Tuesday, February 15, 2011

It'll Do......

Winter birding in Monroe and Wayne Counties can be fun.  With camera in hand, drive.  It is that simple.  Rough-legged Hawks have been out there.  Snow Buntings, too.   I'm gonna find a Snowy Owl, dammit. It has to happen for me some day.

Sunday, with time to kill, I went for a drive in the area.  It was not long before my buddy Don and I crossed paths.  Doing what birders and buddies do, we jumped into one car and shot off in search of whatever the roads had in mind for us. (Fortunately, we did not get stuck in a snow drift like that other poor sap.)

While pleasantly warm given the season and the winter so far,  it was quite windy.   A half dozen Kestrels were in the region.  I have to think one was my old friend from a few days back.  Easily five Roughlegs.

One bird was perching a wire.  Red-tailed Hawks so rarely do that, so we knew it had to be something a bit different. With the camera ready, I was prepared to begin my creep to its position.  A split second later, it bolted.  It wasn't me. It was the Bald Eagle that was moving at supersonic speeds across the field.  As the eagle moved on, the Roughleg opted to head back out across the field were the eagle had just been.  The angle took it right in front of the car.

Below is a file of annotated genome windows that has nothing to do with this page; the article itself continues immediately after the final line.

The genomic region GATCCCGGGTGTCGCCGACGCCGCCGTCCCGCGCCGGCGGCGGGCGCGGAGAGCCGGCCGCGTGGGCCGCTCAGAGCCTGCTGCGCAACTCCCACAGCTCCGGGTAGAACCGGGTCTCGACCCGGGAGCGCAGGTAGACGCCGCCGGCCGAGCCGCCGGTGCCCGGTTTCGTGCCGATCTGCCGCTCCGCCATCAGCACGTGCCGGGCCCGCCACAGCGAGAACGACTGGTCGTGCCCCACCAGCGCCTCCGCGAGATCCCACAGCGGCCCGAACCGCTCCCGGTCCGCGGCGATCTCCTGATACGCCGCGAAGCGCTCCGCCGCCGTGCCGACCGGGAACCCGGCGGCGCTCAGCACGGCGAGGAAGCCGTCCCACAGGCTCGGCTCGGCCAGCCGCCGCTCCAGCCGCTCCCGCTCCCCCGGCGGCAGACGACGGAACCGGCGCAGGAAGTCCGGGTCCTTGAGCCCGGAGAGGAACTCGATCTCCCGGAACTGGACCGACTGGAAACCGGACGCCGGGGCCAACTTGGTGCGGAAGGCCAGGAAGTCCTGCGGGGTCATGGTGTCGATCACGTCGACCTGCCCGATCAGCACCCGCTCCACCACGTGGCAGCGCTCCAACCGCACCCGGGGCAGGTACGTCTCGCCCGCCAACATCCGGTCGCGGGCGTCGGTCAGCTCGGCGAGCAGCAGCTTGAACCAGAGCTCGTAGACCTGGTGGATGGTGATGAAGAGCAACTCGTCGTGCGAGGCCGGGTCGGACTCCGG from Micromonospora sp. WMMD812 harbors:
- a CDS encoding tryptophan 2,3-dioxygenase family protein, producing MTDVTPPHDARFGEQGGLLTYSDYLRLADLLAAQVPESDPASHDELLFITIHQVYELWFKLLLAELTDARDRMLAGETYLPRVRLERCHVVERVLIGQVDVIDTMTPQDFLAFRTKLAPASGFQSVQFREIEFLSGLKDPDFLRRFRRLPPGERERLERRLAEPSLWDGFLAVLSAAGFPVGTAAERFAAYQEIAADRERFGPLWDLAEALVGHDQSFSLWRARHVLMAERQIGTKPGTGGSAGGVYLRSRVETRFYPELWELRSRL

With the car door cracked open, I proceeded to track the bird knowing damn well the best  shot I was going to get was "an away shot" as it moved off into the distance.  I get a ton of those. There is a reason you don't see shots like that in the magazines. They suck.

Well, remember that wind? For whatever reason, the bird opted to slow forward progress, hover briefly,  and do a "wing over" to head back in the other direction.  Within a split second, it appeared to have lost both lift and momentum. With "landing gear" down, it floated on the wind for just a moment, as if in panic, before it moved on at lightning speed, clearly embarrassed with such  a poor flight demonstration.

The whole time, I had her in my sights.

Photographically speaking, the image is a bit "soft".  The tail especially so.  Checking things out after the fact, I realized that, while I had her in my sights, I did not have the "red dot" of the autofocus on her.  I missed her a bit so the image is not as crisp as one would think or want.

But I'll take it. It'll do.

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